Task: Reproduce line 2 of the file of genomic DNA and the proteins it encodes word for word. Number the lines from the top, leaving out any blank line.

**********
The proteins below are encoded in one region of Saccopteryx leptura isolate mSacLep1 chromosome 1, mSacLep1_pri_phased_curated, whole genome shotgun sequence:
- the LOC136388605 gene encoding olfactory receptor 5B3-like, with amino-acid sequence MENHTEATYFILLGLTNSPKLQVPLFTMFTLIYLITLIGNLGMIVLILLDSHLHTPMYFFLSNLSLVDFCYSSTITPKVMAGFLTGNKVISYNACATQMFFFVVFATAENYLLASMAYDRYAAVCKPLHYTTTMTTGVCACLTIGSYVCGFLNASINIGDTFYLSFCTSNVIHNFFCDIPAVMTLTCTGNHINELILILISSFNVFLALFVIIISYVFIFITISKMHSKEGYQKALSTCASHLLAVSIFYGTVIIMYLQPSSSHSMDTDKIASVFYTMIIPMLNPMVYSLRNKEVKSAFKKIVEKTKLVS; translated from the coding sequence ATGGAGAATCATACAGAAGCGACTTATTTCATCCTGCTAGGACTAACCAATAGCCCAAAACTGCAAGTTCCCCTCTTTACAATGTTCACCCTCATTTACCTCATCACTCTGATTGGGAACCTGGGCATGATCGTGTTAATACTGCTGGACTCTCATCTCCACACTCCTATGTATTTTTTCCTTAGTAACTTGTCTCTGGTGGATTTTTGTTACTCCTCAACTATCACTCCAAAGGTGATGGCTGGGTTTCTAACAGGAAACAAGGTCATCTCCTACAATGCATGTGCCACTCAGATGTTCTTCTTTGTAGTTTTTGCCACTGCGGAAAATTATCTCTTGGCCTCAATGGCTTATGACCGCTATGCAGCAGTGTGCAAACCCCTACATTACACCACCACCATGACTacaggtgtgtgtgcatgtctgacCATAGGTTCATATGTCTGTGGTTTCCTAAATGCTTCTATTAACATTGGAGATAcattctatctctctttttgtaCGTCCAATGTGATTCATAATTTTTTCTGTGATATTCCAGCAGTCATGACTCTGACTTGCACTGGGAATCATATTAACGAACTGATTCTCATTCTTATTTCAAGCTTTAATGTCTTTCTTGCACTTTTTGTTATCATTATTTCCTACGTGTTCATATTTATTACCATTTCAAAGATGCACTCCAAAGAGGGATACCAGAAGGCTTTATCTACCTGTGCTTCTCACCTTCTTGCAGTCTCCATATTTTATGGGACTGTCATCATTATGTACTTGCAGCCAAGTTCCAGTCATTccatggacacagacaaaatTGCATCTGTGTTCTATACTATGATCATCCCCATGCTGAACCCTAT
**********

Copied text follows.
- the LOC136388605 gene encoding olfactory receptor 5B3-like, with amino-acid sequence MENHTEATYFILLGLTNSPKLQVPLFTMFTLIYLITLIGNLGMIVLILLDSHLHTPMYFFLSNLSLVDFCYSSTITPKVMAGFLTGNKVISYNACATQMFFFVVFATAENYLLASMAYDRYAAVCKPLHYTTTMTTGVCACLTIGSYVCGFLNASINIGDTFYLSFCTSNVIHNFFCDIPAVMTLTCTGNHINELILILISSFNVFLALFVIIISYVFIFITISKMHSKEGYQKALSTCASHLLAVSIFYGTVIIMYLQPSSSHSMDTDKIASVFYTMIIPMLNPMVYSLRNKEVKSAFKKIVEKTKLVS; translated from the coding sequence ATGGAGAATCATACAGAAGCGACTTATTTCATCCTGCTAGGACTAACCAATAGCCCAAAACTGCAAGTTCCCCTCTTTACAATGTTCACCCTCATTTACCTCATCACTCTGATTGGGAACCTGGGCATGATCGTGTTAATACTGCTGGACTCTCATCTCCACACTCCTATGTATTTTTTCCTTAGTAACTTGTCTCTGGTGGATTTTTGTTACTCCTCAACTATCACTCCAAAGGTGATGGCTGGGTTTCTAACAGGAAACAAGGTCATCTCCTACAATGCATGTGCCACTCAGATGTTCTTCTTTGTAGTTTTTGCCACTGCGGAAAATTATCTCTTGGCCTCAATGGCTTATGACCGCTATGCAGCAGTGTGCAAACCCCTACATTACACCACCACCATGACTacaggtgtgtgtgcatgtctgacCATAGGTTCATATGTCTGTGGTTTCCTAAATGCTTCTATTAACATTGGAGATAcattctatctctctttttgtaCGTCCAATGTGATTCATAATTTTTTCTGTGATATTCCAGCAGTCATGACTCTGACTTGCACTGGGAATCATATTAACGAACTGATTCTCATTCTTATTTCAAGCTTTAATGTCTTTCTTGCACTTTTTGTTATCATTATTTCCTACGTGTTCATATTTATTACCATTTCAAAGATGCACTCCAAAGAGGGATACCAGAAGGCTTTATCTACCTGTGCTTCTCACCTTCTTGCAGTCTCCATATTTTATGGGACTGTCATCATTATGTACTTGCAGCCAAGTTCCAGTCATTccatggacacagacaaaatTGCATCTGTGTTCTATACTATGATCATCCCCATGCTGAACCCTAT